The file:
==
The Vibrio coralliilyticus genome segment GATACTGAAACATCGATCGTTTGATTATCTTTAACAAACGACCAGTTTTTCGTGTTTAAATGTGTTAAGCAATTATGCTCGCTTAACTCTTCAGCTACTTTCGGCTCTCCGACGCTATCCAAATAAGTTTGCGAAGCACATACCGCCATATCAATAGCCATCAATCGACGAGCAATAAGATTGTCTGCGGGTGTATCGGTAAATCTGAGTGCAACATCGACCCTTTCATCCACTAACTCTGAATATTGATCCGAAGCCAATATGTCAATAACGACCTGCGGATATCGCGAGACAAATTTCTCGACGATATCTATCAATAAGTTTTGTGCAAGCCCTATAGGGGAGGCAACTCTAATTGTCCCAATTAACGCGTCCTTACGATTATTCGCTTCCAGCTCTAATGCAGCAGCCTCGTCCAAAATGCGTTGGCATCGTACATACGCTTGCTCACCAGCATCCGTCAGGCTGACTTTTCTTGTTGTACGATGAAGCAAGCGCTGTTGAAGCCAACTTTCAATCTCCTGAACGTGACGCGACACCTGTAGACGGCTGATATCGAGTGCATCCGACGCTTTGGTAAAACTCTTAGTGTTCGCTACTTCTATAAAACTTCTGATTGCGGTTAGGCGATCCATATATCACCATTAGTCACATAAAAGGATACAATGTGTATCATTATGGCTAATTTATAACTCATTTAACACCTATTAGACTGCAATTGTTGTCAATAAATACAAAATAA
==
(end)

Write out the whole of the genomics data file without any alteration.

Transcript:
The Vibrio coralliilyticus genome segment GATACTGAAACATCGATCGTTTGATTATCTTTAACAAACGACCAGTTTTTCGTGTTTAAATGTGTTAAGCAATTATGCTCGCTTAACTCTTCAGCTACTTTCGGCTCTCCGACGCTATCCAAATAAGTTTGCGAAGCACATACCGCCATATCAATAGCCATCAATCGACGAGCAATAAGATTGTCTGCGGGTGTATCGGTAAATCTGAGTGCAACATCGACCCTTTCATCCACTAACTCTGAATATTGATCCGAAGCCAATATGTCAATAACGACCTGCGGATATCGCGAGACAAATTTCTCGACGATATCTATCAATAAGTTTTGTGCAAGCCCTATAGGGGAGGCAACTCTAATTGTCCCAATTAACGCGTCCTTACGATTATTCGCTTCCAGCTCTAATGCAGCAGCCTCGTCCAAAATGCGTTGGCATCGTACATACGCTTGCTCACCAGCATCCGTCAGGCTGACTTTTCTTGTTGTACGATGAAGCAAGCGCTGTTGAAGCCAACTTTCAATCTCCTGAACGTGACGCGACACCTGTAGACGGCTGATATCGAGTGCATCCGACGCTTTGGTAAAACTCTTAGTGTTCGCTACTTCTATAAAACTTCTGATTGCGGTTAGGCGATCCATATATCACCATTAGTCACATAAAAGGATACAATGTGTATCATTATGGCTAATTTATAACTCATTTAACACCTATTAGACTGCAATTGTTGTCAATAAATACAAAATAA